04 Nov Medical Waste Pollution

Hospitals and medical facilities around the U.S use an unbelieveable amount of disposable equipment every year, producing copious amounts of medical waste. Unlike a casual case of littering, medical waste poses a direct threat to our health and wellbeing. Medical waste may contain residue of bodily fluids and other biohazardous materials, potentially containing some of our world’s most lethal diseases.

So the question is: What are we doing with all this medical waste? The answer to this question might be complicated than you’d think. At this moment, many states have their own rules on how to handle medical waste, which makes it quite a challenge to regulate and verify that the waste has been properly disposed of, as to not create a safety hazard for neither humans nor for the environment.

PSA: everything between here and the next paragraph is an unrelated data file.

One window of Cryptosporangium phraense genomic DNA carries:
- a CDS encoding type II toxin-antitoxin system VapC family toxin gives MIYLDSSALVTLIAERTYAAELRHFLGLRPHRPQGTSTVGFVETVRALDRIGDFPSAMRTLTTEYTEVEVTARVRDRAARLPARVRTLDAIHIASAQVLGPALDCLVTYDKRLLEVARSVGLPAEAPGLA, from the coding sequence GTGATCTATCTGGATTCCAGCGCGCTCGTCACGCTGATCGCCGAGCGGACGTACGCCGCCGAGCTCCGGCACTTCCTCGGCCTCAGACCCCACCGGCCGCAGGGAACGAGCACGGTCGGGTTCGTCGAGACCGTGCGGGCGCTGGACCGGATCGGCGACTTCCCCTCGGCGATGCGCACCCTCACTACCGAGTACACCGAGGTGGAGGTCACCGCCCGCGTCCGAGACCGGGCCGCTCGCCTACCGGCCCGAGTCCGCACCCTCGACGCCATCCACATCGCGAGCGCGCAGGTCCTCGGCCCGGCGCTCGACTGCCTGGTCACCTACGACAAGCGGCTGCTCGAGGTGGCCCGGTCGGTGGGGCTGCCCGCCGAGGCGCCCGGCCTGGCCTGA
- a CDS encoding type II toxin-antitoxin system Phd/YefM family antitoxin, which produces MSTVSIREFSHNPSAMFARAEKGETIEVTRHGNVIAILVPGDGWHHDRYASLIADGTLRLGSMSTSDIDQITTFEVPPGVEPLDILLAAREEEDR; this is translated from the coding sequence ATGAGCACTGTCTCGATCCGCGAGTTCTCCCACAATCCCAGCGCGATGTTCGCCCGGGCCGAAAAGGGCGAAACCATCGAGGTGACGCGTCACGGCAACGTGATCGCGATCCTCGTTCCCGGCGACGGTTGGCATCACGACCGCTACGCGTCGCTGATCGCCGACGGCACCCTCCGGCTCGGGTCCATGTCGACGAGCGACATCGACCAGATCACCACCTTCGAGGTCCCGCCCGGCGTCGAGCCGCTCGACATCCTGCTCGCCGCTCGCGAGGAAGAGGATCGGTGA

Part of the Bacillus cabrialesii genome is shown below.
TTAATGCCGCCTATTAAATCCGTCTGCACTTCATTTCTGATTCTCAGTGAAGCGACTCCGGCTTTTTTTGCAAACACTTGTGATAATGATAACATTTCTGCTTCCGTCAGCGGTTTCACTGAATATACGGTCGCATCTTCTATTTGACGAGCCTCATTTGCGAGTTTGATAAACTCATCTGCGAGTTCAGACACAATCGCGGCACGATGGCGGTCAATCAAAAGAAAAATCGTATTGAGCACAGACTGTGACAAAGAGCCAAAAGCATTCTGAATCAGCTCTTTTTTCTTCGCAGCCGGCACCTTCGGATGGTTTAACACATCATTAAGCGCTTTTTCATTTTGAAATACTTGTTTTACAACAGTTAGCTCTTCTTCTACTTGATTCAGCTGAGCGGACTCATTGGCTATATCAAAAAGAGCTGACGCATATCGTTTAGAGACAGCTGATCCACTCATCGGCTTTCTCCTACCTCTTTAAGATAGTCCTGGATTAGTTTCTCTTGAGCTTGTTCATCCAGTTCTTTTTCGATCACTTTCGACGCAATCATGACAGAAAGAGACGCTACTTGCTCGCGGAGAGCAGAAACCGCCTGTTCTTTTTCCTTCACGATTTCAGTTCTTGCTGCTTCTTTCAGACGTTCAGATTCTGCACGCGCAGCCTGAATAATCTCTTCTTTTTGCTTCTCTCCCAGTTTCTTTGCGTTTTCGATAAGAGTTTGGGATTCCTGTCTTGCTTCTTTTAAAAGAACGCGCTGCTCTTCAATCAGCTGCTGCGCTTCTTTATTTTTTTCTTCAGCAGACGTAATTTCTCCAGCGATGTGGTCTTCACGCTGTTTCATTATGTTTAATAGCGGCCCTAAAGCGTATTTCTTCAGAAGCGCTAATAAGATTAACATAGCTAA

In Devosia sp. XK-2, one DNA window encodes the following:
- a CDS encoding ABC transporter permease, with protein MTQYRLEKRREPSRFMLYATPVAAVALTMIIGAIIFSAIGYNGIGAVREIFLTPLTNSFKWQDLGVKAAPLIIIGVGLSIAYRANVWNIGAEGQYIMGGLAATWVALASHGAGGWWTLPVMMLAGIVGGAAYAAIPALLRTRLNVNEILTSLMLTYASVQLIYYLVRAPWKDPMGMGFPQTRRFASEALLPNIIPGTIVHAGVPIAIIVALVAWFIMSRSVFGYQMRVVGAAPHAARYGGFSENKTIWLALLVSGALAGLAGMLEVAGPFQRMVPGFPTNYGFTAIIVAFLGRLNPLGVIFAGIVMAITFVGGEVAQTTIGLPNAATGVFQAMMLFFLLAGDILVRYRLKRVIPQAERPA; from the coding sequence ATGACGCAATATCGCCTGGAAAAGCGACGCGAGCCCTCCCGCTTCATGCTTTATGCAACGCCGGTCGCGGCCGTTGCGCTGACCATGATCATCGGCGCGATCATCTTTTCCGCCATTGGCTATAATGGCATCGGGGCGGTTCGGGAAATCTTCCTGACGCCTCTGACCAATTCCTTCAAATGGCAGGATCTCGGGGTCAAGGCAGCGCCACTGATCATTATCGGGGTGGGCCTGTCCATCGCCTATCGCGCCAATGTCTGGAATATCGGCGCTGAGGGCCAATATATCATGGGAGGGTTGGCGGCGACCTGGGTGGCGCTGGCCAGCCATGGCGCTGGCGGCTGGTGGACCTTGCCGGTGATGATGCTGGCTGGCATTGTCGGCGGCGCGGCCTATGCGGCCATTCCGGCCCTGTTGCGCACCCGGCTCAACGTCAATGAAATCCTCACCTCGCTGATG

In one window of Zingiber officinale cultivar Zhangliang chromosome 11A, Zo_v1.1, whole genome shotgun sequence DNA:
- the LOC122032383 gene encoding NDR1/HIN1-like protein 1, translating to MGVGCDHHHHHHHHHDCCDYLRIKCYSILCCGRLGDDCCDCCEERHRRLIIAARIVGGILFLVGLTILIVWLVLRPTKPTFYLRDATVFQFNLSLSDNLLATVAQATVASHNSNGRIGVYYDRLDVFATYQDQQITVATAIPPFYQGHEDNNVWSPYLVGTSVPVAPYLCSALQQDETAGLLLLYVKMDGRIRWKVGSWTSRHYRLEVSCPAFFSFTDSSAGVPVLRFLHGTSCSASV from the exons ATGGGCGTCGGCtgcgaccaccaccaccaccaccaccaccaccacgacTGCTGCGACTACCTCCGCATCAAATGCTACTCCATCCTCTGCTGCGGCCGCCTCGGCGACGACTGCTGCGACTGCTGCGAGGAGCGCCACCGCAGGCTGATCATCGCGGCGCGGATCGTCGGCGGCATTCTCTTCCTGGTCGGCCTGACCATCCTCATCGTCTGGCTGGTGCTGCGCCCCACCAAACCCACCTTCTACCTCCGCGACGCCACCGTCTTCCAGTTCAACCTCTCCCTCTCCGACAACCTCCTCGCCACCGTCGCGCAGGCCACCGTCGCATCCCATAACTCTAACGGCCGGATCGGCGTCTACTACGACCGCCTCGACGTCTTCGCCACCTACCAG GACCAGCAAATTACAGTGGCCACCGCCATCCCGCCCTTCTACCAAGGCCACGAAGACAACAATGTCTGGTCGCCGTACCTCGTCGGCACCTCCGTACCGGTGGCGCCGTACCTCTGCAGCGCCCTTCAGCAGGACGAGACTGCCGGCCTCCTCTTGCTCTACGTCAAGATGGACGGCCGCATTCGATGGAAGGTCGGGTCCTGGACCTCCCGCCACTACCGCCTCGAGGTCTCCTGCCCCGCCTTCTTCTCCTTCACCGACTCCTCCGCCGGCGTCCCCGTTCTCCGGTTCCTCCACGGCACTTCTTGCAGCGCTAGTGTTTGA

Background

Medical waste pollution was not given much thought until the 1980’s, when it was suddenly the center of a news scandal. In 1987, a terrifying amount of used syringes were found washed up on the shores of New York and New Jersey. Since this was at the height of the AIDS scare, it became the number one concern for the federal government. Thus the Medical Waste Tracking Act was signed in 1988, a law that helped the government regulate the issue. This law defined what was to be considered medical waste, established a cradle-to-grave tracking system for all medical waste items, required stricter rules on packaging, labeling and storage of medical waste, and put into place harsher punishments for mismanagement of medical waste.

Today’s situation

Nowadays autoclaving is the most widely used means to dispose of medical waste. This method, based on microwave technology, is certainly better for our environment. Surely medical equipment companies will continue to develop even safer disposal methods as time goes on.